United States District Court, E.D. Virginia, Richmond Division
A.Gibney, Jr United States District Judge
2016, Donald Young Bey refinanced his mortgage loan, using
Freedom Mortgage as the lender. In March 2017, Young Bey
filed a complaint against Freedom Mortgage seeking possession
of the home and damages. On June 19, 2017, the Court granted
Freedom Mortgage's motion to dismiss, but directed Young
Bey to file a particularized complaint.
30, 2017, Young Bey filed his particularized complaint. In
it, he alleges fraud, negligence, and breach of contract.
Young Bey no longer seeks possession of his
Mortgage has filed a motion to dismiss under Rule 12(b)(6) of
the Federal Rules of Civil Procedure. A Rule 12(b)(6) motion
gauges the sufficiency of a complaint. Goines v. Valley
Cmty. Servs. Bd, 822 F.3d 159, 165 (4th Cir. 2016).
Accordingly, in evaluating such a motion, courts typically
focus only on the complaint, documents attached to the
complaint, and documents explicitly incorporated into the
complaint by reference. Id. at 166. In appropriate
cases, however, courts may also (1) take judicial notice of
public records, such as state court records, and (2) consider
documents submitted by the movant if the documents are
integral to the complaint and indisputably authentic. Id;
Witthohn v. Fed. Ins. Co., 164 F.App'x 395, 396 (4th
Cir. 2006). When considering the complaint itself, courts
must accept all allegations as true and must draw all
reasonable inferences in favor of the plaintiff. Nemet
Chevrolet, Ltd. v. Consumeraffairs.com, Inc., 591 F.3d
250, 253 (4th Cir. 2009) (citing Edwards v. City of
Goldsboro, 178 F.3d 231, 244 (4th Cir. 1999)). The
principle that a court must accept all allegations as true,
however, does not apply to legal conclusions. Ashcroft v.
Iqbal, 556 U.S. 662, 678 (2009).
the facts alleged in the complaint in light of these
principles, to survive a Rule 12(b)(6) motion to dismiss, the
complaint must contain sufficient facts to state a claim to
relief that is plausible on its face. Id. "A
claim has facial plausibility when the plaintiff pleads
factual content that allows the court to draw the reasonable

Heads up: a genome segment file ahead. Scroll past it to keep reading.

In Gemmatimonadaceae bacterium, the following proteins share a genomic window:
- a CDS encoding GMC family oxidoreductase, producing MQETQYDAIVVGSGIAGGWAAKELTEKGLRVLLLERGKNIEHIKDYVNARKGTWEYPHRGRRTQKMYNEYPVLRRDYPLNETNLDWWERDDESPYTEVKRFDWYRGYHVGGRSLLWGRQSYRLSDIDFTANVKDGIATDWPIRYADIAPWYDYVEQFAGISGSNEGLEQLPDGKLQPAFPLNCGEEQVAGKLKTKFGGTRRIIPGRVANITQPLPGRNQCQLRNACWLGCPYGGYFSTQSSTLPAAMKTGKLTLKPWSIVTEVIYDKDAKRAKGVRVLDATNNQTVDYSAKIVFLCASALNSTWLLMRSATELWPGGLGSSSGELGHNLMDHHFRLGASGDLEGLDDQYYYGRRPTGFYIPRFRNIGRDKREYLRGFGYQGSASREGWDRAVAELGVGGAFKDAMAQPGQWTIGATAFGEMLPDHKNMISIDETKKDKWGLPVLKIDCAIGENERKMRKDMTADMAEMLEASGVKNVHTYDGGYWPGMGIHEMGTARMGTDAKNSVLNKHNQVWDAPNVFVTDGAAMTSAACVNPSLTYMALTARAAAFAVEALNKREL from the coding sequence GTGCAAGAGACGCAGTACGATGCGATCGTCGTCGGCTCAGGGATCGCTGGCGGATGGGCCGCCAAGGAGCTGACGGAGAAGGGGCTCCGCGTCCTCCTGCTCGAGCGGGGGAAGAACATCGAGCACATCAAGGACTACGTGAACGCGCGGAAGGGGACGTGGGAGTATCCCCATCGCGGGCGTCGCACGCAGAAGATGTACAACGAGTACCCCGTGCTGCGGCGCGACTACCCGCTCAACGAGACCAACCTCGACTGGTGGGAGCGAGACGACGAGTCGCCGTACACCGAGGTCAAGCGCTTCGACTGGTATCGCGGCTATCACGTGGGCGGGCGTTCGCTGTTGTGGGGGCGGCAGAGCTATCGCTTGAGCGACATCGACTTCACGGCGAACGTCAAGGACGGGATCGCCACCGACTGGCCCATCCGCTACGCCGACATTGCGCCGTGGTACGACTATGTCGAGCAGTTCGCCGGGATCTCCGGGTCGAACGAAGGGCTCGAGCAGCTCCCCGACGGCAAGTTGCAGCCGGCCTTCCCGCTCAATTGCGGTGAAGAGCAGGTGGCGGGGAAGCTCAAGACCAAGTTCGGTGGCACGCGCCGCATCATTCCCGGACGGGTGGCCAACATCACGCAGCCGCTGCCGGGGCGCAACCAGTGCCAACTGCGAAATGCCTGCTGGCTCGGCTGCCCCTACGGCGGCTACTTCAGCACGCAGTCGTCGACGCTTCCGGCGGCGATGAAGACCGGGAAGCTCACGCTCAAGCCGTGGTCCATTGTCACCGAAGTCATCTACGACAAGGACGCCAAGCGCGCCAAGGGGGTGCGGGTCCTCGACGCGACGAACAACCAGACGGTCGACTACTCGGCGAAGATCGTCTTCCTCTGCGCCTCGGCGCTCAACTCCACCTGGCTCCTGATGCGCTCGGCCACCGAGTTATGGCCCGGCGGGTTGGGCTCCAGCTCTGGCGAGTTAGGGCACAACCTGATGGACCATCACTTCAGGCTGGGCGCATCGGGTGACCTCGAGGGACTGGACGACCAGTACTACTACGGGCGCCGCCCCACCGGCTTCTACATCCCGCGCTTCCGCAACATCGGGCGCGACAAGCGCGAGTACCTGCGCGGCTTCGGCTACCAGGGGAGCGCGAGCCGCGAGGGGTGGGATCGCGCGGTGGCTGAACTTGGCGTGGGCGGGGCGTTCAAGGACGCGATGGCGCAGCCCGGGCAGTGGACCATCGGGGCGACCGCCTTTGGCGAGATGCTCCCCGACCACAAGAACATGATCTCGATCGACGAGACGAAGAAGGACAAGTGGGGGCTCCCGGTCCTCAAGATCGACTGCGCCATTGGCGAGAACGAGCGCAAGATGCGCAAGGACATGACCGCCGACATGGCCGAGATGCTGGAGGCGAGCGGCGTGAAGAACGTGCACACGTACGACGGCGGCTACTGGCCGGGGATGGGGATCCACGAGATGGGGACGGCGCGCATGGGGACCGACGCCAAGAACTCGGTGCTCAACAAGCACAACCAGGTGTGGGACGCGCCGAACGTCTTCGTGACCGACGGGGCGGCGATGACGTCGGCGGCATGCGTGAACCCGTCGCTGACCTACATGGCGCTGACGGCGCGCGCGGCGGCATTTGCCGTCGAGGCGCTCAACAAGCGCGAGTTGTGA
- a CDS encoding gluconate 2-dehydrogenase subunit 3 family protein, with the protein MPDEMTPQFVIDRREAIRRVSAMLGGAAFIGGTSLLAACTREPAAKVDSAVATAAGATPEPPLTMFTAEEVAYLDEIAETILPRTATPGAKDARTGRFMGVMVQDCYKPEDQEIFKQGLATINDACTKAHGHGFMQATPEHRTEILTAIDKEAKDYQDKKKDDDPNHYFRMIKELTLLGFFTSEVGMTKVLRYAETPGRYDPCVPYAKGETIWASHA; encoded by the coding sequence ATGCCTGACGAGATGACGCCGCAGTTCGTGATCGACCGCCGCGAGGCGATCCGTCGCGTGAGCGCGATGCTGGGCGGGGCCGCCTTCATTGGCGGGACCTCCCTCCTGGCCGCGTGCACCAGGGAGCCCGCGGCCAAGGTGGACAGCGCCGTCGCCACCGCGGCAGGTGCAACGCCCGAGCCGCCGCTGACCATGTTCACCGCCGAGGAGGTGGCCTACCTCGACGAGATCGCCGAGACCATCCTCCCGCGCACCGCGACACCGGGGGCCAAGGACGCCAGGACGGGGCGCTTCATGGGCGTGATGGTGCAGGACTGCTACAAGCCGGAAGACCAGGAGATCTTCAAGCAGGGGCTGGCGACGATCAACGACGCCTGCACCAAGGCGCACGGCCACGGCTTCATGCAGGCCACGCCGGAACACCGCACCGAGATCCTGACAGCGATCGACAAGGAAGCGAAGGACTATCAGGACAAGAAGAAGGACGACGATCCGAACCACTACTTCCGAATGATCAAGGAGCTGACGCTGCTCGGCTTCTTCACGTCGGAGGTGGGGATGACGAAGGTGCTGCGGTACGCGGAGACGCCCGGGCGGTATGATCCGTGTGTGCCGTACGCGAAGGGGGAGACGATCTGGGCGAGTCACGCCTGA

inference that the defendant is liable for the misconduct
alleged." Id. (quoting BellAtl. Corp. v.
Twombly, 550 U.S. 544, 565 (2007)).
case, all claims alleged in the particularized complaint
(i.e., fraud, negligence, and breach of contract) fail
because Young Bey has not alleged sufficient facts to state
any plausible claims for relief.
establish fraud in Virginia, a plaintiff must show that the
defendant intentionally and knowingly made a false
representation of a material fact with intent to mislead the
plaintiff, and that the plaintiffs reliance on the false
representation resulted in damages. Bryant v.
Peckinpaugh, 241 Va. 172, 175, 400 S.E.2d 201, 203
(1991). Additionally, under the Federal Rule of Civil
Procedure 9(b), a plaintiff must state the circumstances
constituting fraud with particularity. These
"circumstances" include "the time, place, and
contents of the false representations, as well as the
identity of the person making the misrepresentation and what
he obtained thereby." Harrison v. Westinghouse
Savannah River Co., 176 F.3d 776, 784 (4th Cir. 1999).
In this case, Young Bey alleges that Freedom Mortgage
committed fraud when it requested mortgage payments. Freedom
Mortgage, however, had a right to these payments under the
loan that Young Bey entered into. Other than this allegation,
Young Bey does not provide any facts about false
representations made by Freedom Mortgage, let alone who made
those misrepresentations and when. Further, Young Bey gives no
indication that he relied on any of these facts to his
detriment. Accordingly, Young Bey has not sufficiently stated
a claim for fraud, and the Court will dismiss this claim.
establish negligence, the plaintiff must allege that the
defendant owed the plaintiff a legal duty, that the defendant
breached that duty, and that the breach proximately caused
the plaintiffs injury. Blue Ridge Serv. Corp. of Va. v.
Saxon Shoes, Inc., 271 Va. 206, 218, 624 S.E.2d 55, 62
(2006). In the particularized complaint, Young Bey does not
allege any facts about a duty that Freedom Mortgage owed him
or a breach of any such duty. Thus, the claim for negligence
to establish a claim for breach of contract, the plaintiff
must show a legally enforceable obligation of a defendant to
a plaintiff, the defendant's violation or breach of that
obligation, and injury to the plaintiff caused by the breach
of the obligation. Filak v. George, 267 Va. 612,
619, 594 S.E.2d 610, 614 (2004). Here, Young Bey bases his
breach of contract allegation on House Joint Resolution 192
dated June 5, 1933. This resolution took the United States
off the gold standard. This resolution did not create a
legally enforceable obligation between Freedom Mortgage and
Young Bey. Consequently, Young Bey's breach of contract
reasons stated, the Court will grant Freedom Mortgage's
motion to dismiss and will dismiss all of Young Bey's
claims with prejudice.
Court will issue an appropriate order.
Clerk send a copy of this Opinion to the pro se plaintiff and
to all counsel of record.